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We frequently get asked what size of screen is required for a particular application. It could be for a projection screen but this can also apply to plasma, LCD and LED screens where a group of people are going to view information.

The first thing to consider is what type of information is being displayed. This usually falls into one of three categories.

General Viewing. 

This category covers the bulk of information displayed at conferences, seminars, lectures and meetings. It is typically PowerPoint or Keynote type of graphics and hopefully, if the presenter has employed best practice the size of the text will be large, the images bold and not lots of detail. Watching films and playing videos will usually fall into this category too.


Sometimes it is necessary to look at spreadsheets and Word docs on large screens. This isn’t the same as in a presentation where the information on the screen is used to support what the presenter is saying but where the audience is required to actually read all the text or data. Font sizes are usually much small and 10-12pt text is typically used in Word Documents and Excel workbooks.


This category is where detailed information needs to be displayed. Resolution becomes hugely important as well as screen size. Think of engineers reviewing design drawing or medical consultants looking at x-rays and scan results and you will get the idea.

As the bulk of usage falls into the General Viewing category let’s consider this first. There is a useful calculation to determine the optimum size of screen and that is that the distance to the furthest person in the audience should be no more than eight times the height of the screen.

The table below shows the maximum viewing distance for common projection and LCD/plasma screens. If you know the size of the room or how far away the audience will be you can look up the appropriate screen size.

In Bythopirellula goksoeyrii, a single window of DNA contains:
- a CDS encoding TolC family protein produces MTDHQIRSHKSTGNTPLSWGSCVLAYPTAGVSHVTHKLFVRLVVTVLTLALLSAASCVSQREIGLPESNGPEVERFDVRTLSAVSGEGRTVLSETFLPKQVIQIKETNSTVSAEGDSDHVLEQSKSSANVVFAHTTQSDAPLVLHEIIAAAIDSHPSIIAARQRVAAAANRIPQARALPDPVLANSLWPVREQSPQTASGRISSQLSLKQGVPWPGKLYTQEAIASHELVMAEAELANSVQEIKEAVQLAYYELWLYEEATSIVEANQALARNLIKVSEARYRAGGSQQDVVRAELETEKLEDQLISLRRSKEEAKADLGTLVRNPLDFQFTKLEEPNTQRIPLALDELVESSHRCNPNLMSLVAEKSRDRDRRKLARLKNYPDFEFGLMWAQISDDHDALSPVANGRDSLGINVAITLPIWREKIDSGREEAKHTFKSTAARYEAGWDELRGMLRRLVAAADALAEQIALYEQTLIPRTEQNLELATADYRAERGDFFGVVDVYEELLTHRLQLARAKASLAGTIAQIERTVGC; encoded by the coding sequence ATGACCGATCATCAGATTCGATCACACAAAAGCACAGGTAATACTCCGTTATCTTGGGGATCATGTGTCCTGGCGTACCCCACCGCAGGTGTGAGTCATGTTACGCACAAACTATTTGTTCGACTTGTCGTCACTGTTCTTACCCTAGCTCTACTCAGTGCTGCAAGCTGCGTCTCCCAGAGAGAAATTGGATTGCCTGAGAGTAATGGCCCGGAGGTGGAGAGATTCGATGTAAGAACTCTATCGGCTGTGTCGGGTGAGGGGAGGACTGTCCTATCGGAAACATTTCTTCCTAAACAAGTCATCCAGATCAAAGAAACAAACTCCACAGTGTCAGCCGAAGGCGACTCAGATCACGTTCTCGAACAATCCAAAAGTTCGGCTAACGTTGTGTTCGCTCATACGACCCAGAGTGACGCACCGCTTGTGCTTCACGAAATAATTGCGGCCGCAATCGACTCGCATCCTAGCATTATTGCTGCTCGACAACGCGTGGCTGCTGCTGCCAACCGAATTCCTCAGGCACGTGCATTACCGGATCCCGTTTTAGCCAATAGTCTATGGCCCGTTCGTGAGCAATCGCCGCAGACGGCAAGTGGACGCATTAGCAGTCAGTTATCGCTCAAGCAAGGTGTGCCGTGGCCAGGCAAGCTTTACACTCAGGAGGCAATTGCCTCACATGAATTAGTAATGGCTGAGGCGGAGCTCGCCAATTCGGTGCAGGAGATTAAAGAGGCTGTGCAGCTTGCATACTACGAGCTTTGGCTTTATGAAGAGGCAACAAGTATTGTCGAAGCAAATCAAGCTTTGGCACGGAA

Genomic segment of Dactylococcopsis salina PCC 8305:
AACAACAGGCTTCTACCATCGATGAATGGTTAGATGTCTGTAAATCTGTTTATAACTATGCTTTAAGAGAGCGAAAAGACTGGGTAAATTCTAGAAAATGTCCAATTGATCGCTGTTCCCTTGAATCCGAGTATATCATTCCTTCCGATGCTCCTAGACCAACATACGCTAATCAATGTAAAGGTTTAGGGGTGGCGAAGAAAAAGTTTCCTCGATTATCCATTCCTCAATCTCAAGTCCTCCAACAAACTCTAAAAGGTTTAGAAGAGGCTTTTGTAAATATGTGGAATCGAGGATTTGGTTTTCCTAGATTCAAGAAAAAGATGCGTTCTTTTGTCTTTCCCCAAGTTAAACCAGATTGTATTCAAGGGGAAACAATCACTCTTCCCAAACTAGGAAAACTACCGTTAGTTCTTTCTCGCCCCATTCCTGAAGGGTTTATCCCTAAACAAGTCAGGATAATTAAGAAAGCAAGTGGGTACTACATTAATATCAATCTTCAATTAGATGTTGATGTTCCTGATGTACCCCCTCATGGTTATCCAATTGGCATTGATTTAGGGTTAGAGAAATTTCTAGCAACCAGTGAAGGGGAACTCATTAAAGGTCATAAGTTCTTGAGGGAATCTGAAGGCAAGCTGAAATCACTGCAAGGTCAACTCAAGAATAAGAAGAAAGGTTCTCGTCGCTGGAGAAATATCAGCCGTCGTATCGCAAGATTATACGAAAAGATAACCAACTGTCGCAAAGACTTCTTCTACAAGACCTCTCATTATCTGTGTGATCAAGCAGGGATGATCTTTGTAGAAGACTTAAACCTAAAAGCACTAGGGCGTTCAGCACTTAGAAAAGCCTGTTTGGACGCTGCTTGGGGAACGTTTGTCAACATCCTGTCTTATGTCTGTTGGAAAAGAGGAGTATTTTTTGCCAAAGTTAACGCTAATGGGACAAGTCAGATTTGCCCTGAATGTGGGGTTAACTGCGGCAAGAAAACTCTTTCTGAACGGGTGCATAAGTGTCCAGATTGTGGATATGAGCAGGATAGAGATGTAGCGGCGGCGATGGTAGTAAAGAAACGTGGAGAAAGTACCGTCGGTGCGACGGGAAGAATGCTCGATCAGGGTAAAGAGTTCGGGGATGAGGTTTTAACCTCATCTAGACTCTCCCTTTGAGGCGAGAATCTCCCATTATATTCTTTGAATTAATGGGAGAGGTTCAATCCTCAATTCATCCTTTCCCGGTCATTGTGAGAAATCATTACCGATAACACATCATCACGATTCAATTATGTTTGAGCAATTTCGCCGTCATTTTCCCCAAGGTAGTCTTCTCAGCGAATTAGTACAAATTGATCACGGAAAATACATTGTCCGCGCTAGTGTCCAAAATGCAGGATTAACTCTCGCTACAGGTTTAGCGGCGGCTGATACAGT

Max Viewing Distance Screen Type Screen Screen Size
m ft   Format metres (w x h)
4.2 14 42” Plasma/LCD 16:9 0.93 x 0.52
4.6 15 46” Plasma/LCD 16:9 1.02 x 0.57
5.5 18 55” Plasma/LCD 16:9 1.22 x 0.69
6.0 20 60” Plasma/LCD 16:9 1.33 x 0.75
9.1 30 5’ x 3’9” projector screen 4:3 1.52 x 1.14
11.0 36 6’ x 4’ projector screen 4:3 1.83 x 1.37
12.8 42 7 x 5’2” projector screen 4:3 2.13 x 1.6
14.4 47 10’2″ x 5’11” projector screen 16:9 3.1 x 1.8
14.6 48 8’ x 6’ projector screen 4:3 2.44 x 1.83
16.5 54 12’7″ x 6’9″ projector screen 16:9 3.66 x 2.06
18.3 60 10×7’6” projector screen 4:3 3.05 x 2.29
21.6 71 15′ x 8’10″projector screen 16:9 4.6 x 2.7
22.0 72 12×9 projector screen 4:3 3.66 x 2.75

But what about Reading and Inspecting?

The above table shows maximum viewing distances for General Viewing only. If your use falls into the reading category you should divide the distances by 1.5. Similarly, if you need to display detailed information the distances should be divided by 2 to get the results for Inspecting type of viewing. 

The issue of ceiling height

It’s all very well being able to understand the ideal size of screen for your particular application but there are plenty of situations where it isn’t practical to use that ideal screen size. The most common problem is ceiling height, or more specifically, the lack of it.

You need to consider that when seated the average head height is 4ft from the floor and eye-line would be approximately 3ft6”.   It is necessary to ensure that the bottom of the screen is high enough so that the heads of the audience don’t obstruct it.   Realistically this means that the lowest part of the projected image wants to be at least 4ft above floor level. If it is really necessary you can get away with a little less but certainly not below 3ft.   For larger audiences and greater viewing distances, it would be preferable to lift it to 5-6ft from the floor.

What this means is that you can quickly run out of headroom. Typically, to use a 10ft 4:3 format screen would require floor to ceiling height of between 3.5m and 4m. It is common to find large multi-function rooms used for conferences that are capable of accommodating several hundred people with ceiling heights less than this.

In situations where there isn’t adequate headroom to accommodate the optimum screen sizes, you can consider using multiple screens to reduce the maximum viewing distance. ‘Repeater screens’ positioned away from the main presentation stage are often used for this purpose. Alternatively, when you are aware of the issue, the simplest thing to do is to ensure that the information put on the screen is sufficiently large so that viewers at the extremities of the room can still read it. It might just be a case of bumping up the font size or splitting tables so that not so much information is presented on the screen.

I hope that helps with determining screen size. It’s a common question and an important consideration however when selecting a projector and screen for a particular application resolution, brightness, colour and contrast ratio should also be considered.


If you need some help choosing the best equipment  please get in touch using the details below.

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